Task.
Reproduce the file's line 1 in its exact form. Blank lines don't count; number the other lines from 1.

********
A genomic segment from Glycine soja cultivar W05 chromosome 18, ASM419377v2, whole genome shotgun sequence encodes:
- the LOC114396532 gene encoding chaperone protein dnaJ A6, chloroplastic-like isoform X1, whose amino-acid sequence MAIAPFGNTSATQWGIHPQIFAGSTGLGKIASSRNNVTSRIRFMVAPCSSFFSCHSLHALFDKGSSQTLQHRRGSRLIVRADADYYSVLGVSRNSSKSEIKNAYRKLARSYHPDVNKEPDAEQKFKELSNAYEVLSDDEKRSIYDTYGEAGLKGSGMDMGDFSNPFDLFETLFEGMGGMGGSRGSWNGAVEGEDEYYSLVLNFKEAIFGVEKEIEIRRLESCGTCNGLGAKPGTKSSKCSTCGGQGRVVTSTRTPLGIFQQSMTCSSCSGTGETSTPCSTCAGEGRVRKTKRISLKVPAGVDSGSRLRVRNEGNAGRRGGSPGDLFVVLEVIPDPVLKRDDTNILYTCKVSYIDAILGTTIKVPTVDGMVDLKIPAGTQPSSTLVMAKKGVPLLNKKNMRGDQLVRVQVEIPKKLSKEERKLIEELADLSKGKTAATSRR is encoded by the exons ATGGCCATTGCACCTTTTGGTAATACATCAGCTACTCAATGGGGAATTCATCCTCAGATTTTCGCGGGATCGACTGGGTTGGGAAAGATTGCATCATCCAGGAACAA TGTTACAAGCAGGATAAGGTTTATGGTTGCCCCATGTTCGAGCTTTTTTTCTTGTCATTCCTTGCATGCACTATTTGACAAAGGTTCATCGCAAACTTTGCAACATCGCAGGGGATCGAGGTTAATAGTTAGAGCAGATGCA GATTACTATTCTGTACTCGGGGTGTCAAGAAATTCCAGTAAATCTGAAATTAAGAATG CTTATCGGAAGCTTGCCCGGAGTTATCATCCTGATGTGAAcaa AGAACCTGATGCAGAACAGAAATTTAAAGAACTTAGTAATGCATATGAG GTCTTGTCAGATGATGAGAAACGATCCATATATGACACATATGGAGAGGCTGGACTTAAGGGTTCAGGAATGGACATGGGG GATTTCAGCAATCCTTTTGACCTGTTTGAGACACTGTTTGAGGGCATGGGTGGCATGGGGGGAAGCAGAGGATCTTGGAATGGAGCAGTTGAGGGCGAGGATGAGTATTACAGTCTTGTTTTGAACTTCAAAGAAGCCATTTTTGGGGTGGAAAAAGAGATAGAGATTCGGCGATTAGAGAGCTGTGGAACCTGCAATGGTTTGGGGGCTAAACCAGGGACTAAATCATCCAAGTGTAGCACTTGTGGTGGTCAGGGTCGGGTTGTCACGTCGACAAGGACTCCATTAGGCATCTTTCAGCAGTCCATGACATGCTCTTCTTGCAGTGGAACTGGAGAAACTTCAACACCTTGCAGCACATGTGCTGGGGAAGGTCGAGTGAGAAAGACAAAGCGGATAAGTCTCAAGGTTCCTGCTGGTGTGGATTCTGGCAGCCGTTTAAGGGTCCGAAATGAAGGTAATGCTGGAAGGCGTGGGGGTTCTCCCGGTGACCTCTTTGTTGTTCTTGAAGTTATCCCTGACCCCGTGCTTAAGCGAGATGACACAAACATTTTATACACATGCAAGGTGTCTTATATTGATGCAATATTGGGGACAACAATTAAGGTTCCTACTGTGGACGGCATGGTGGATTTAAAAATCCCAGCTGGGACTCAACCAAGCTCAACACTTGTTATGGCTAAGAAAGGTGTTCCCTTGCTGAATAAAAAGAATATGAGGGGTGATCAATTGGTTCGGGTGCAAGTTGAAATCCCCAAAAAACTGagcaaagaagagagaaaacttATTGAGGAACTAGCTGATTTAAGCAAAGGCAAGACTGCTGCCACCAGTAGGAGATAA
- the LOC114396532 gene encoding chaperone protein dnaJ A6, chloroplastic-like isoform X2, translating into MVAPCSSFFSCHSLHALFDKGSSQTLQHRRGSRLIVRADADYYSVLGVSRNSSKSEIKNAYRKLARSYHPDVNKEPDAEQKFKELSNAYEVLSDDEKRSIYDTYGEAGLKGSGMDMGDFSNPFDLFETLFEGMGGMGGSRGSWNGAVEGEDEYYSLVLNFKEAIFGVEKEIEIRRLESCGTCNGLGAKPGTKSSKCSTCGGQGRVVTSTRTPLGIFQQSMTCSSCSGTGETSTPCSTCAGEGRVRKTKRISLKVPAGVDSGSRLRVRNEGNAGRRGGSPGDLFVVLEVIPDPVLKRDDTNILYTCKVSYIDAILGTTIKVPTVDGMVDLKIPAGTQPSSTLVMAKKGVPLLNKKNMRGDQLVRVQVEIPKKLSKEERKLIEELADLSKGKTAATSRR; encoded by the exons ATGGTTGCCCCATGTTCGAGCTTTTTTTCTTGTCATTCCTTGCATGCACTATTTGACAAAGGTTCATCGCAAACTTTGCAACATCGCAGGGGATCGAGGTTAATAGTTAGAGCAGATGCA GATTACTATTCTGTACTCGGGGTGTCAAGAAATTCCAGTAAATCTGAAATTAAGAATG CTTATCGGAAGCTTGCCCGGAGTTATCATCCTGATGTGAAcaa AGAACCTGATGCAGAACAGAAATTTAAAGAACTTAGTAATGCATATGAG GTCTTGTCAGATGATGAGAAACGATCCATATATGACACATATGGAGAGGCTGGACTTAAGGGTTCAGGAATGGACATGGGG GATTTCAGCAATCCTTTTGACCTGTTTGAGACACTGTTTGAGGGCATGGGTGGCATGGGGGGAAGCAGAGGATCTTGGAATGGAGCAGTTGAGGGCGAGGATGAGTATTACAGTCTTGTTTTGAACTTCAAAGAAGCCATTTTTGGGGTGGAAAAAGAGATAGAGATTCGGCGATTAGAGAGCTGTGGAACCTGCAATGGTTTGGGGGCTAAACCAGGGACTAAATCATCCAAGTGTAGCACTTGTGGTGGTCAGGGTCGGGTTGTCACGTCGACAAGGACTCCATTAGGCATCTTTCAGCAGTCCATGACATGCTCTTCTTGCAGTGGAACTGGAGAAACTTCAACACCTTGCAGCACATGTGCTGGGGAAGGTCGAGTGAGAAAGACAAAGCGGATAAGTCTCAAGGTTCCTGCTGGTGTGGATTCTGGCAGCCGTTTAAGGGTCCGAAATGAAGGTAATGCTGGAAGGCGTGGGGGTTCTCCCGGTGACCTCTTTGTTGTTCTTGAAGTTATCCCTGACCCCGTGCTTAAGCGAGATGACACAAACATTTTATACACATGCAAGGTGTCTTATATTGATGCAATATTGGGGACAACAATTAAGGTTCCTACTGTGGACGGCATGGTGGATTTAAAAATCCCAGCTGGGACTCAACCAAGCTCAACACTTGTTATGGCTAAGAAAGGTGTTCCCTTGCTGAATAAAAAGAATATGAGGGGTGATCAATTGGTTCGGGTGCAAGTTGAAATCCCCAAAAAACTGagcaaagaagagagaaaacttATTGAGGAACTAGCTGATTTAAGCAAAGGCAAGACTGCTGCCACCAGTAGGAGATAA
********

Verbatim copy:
A genomic segment from Glycine soja cultivar W05 chromosome 18, ASM419377v2, whole genome shotgun sequence encodes: